A Meta-level Access Control Model for Adapting Diverse Access Control Policies on OS Environment
DOI: 10.1109/SecTech.2008.43 Conference: Security Technology, 2008. SECTECH '08. International Conference on
Source: IEEE Xplore
Flexible access control model has been studied and implemented on operating system for a long time. SELinux of NSA have fine-grained policy. But, the strict policy make user feel inconvenience. Though SELinux can present MAC or RBAC as well as DAC, it doesnpsilat show all of the notions. We propose the flexible access control model that it can present diverse access control policies and the policies can transform each other. As our model is based on E-R model, it is easy to understand and to use by simple syntax. We implement and test this model on Linux. And we show that the performance degree isnpsilat decreased highly.
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ABSTRACT: Abstract The protection mechanisms of current mainstream op erating systems are inadequate to support confiden tiality and integrity requirements for end systems. Mandatory access control (MAC) is needed to address such require ments, but the limitations of traditional MAC have in hibited its adoption into mainstream operating systems. The National Security Agency (NSA) worked with Se cure Computing Corporation (SCC) to develop a fle xi ble MAC architecture called Flask to overcome the lim itations of traditional MAC. The NSA has implemented this architecture in the Linux operating system, produc ing a Security-Enhanced Linux (SELinux) prototype, to make the technology available to a wider community and to enable further research into secure operating sys tems. NAI Labs has developed an example security pol- icy configu ration to demonstrate the benefits of the ar chitecture and to provide a foundation for others to use. This paper describes the security architecture, security mechanisms, application programming interface, secu rity policy configu ration, and performance of SELinux.Proceedings of the FREENIX Track: 2001 USENIX Annual Technical Conference, June 25-30, 2001, Boston, Massachusetts, USA; 01/2001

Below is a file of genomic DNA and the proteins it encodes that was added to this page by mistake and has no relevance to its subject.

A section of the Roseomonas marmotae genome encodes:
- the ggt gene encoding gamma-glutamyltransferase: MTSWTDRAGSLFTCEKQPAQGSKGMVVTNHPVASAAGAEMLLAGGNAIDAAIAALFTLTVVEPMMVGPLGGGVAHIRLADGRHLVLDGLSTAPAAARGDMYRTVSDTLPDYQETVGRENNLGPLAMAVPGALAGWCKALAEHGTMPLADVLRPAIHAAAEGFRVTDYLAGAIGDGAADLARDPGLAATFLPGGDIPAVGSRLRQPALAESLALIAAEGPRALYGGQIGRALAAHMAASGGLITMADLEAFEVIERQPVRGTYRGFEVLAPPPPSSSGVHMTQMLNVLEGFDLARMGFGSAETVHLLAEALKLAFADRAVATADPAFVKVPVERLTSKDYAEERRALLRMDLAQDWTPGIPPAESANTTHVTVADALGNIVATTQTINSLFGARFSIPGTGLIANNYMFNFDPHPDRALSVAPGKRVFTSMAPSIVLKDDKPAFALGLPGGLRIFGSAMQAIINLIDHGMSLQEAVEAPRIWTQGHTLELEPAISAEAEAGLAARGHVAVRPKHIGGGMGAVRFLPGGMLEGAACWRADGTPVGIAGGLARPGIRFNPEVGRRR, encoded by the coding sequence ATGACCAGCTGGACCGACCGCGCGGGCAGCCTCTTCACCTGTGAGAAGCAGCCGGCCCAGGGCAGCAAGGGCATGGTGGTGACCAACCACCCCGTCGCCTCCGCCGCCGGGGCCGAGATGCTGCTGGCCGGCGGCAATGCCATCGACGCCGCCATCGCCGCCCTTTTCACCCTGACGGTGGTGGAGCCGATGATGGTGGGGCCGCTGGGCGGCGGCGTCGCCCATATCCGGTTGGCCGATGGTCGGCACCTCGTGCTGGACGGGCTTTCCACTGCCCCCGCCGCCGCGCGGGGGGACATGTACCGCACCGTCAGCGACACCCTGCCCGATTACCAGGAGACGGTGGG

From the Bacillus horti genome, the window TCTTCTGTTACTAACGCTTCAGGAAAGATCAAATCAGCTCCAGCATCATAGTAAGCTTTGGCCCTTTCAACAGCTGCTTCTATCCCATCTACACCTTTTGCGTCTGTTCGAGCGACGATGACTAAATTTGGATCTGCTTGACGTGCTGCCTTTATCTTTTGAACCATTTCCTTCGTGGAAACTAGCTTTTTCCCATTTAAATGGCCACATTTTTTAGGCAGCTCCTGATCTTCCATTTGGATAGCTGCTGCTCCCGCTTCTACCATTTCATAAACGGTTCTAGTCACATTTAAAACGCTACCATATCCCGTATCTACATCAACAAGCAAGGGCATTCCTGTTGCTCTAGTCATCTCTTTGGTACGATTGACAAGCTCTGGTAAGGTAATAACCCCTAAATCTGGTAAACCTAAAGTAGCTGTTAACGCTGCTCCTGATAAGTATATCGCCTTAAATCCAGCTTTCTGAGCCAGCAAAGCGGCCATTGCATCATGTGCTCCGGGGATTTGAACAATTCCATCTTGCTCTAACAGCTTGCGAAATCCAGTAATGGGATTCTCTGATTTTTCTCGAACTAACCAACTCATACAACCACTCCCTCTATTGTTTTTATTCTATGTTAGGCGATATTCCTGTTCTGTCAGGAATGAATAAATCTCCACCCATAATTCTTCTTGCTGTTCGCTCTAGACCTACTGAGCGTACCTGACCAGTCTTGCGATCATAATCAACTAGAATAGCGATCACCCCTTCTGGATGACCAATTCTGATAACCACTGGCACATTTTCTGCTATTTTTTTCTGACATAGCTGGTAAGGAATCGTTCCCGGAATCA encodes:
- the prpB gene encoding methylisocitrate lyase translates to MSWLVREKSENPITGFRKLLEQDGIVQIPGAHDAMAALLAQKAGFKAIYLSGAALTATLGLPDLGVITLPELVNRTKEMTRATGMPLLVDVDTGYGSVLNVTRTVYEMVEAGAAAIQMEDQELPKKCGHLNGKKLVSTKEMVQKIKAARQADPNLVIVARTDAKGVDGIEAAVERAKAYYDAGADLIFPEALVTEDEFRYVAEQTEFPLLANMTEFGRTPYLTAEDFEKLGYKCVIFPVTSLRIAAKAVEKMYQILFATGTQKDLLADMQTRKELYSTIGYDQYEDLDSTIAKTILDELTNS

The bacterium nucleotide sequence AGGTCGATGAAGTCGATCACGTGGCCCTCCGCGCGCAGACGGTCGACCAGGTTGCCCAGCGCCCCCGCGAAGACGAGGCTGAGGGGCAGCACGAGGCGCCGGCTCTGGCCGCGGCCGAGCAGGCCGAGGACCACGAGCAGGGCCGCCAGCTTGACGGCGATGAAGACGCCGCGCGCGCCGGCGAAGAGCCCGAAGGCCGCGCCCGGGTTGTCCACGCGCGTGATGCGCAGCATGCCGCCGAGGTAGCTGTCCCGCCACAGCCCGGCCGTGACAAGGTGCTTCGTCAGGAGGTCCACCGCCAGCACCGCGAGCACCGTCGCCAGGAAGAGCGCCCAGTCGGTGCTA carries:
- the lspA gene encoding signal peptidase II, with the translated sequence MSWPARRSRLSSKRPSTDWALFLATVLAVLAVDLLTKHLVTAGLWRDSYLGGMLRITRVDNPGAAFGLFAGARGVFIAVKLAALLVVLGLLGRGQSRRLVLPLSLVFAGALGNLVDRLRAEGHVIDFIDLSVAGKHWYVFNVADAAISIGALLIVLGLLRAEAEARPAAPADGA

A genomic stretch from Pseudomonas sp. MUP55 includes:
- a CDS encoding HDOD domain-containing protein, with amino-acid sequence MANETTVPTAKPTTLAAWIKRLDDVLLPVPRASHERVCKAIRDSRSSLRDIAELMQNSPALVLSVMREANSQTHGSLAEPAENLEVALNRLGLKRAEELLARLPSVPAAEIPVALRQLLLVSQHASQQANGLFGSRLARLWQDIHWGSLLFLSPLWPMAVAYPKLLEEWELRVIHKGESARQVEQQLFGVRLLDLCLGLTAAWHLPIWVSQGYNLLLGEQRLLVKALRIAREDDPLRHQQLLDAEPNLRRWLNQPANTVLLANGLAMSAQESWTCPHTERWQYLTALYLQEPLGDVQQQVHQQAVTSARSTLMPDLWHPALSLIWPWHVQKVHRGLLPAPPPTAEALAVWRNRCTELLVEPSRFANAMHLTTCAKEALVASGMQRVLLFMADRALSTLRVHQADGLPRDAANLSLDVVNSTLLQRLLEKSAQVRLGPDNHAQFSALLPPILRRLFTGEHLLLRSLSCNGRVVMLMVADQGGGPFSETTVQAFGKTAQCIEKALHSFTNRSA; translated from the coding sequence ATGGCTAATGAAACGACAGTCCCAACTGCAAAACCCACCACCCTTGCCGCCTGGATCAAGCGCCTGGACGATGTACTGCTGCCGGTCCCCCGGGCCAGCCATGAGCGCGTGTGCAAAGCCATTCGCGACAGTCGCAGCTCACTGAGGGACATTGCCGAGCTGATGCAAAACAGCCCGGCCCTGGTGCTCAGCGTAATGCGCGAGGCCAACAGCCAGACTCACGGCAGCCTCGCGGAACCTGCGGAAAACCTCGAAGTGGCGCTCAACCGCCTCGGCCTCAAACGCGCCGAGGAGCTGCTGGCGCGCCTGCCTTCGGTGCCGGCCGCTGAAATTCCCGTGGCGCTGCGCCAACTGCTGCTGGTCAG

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ABSTRACT: Type enforcement is a table-oriented mandatory access control mechanism well-suited for confining applications and restricting information flows. Although both flexible and strong, type enforcement alone imposes significant administrative costs and has not been widely adopted. Domain and Type Enforcement (DTE) is an enhanced version of type enforcement designed to provide needed simplicity and compatibility. Two primary techniques distinguish DTE from simple type enforcement: DTE policies are expressed in a high-level language that includes file security attribute associations as well as other access control information; and during system execution, DTE file security attributes are maintained using a concise human-readable format in a runtime DTE policy database, thus removing the need for security-specific low-level data formats. Such formats are a major source of incompatibility for security-enhanced systems. A DTE UNIX prototype system has been implemented to evaluate these primary DTE concepts. This paper presents experiences gained and preliminary results indicating that DTE can provide cost effective security increases to UNIX systems while maintaining a high degree of compatibility with existing programs and media.IEEE Security and Privacy Magazine 05/1995; DOI:10.1109/SECPRI.1995.398923 · 0.73 Impact Factor
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